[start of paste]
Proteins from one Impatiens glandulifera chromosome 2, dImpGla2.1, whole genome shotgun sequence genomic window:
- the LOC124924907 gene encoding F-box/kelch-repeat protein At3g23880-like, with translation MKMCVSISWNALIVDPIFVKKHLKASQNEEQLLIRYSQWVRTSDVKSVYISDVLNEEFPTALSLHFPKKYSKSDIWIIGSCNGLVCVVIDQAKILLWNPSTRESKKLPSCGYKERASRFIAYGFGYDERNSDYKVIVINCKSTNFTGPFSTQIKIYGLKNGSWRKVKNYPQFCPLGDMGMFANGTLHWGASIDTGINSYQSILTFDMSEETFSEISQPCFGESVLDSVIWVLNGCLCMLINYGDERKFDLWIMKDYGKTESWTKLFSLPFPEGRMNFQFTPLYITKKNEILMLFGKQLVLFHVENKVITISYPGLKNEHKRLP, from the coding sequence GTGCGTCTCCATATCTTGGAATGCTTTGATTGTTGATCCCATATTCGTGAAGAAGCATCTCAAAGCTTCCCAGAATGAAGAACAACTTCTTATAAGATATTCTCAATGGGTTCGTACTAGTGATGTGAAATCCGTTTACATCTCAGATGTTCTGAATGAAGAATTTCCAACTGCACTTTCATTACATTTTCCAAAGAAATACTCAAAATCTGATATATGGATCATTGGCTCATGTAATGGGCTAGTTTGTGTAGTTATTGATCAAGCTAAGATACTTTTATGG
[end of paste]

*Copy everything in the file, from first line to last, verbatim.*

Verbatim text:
Proteins from one Impatiens glandulifera chromosome 2, dImpGla2.1, whole genome shotgun sequence genomic window:
- the LOC124924907 gene encoding F-box/kelch-repeat protein At3g23880-like, with translation MKMCVSISWNALIVDPIFVKKHLKASQNEEQLLIRYSQWVRTSDVKSVYISDVLNEEFPTALSLHFPKKYSKSDIWIIGSCNGLVCVVIDQAKILLWNPSTRESKKLPSCGYKERASRFIAYGFGYDERNSDYKVIVINCKSTNFTGPFSTQIKIYGLKNGSWRKVKNYPQFCPLGDMGMFANGTLHWGASIDTGINSYQSILTFDMSEETFSEISQPCFGESVLDSVIWVLNGCLCMLINYGDERKFDLWIMKDYGKTESWTKLFSLPFPEGRMNFQFTPLYITKKNEILMLFGKQLVLFHVENKVITISYPGLKNEHKRLP, from the coding sequence GTGCGTCTCCATATCTTGGAATGCTTTGATTGTTGATCCCATATTCGTGAAGAAGCATCTCAAAGCTTCCCAGAATGAAGAACAACTTCTTATAAGATATTCTCAATGGGTTCGTACTAGTGATGTGAAATCCGTTTACATCTCAGATGTTCTGAATGAAGAATTTCCAACTGCACTTTCATTACATTTTCCAAAGAAATACTCAAAATCTGATATATGGATCATTGGCTCATGTAATGGGCTAGTTTGTGTAGTTATTGATCAAGCTAAGATACTTTTATGG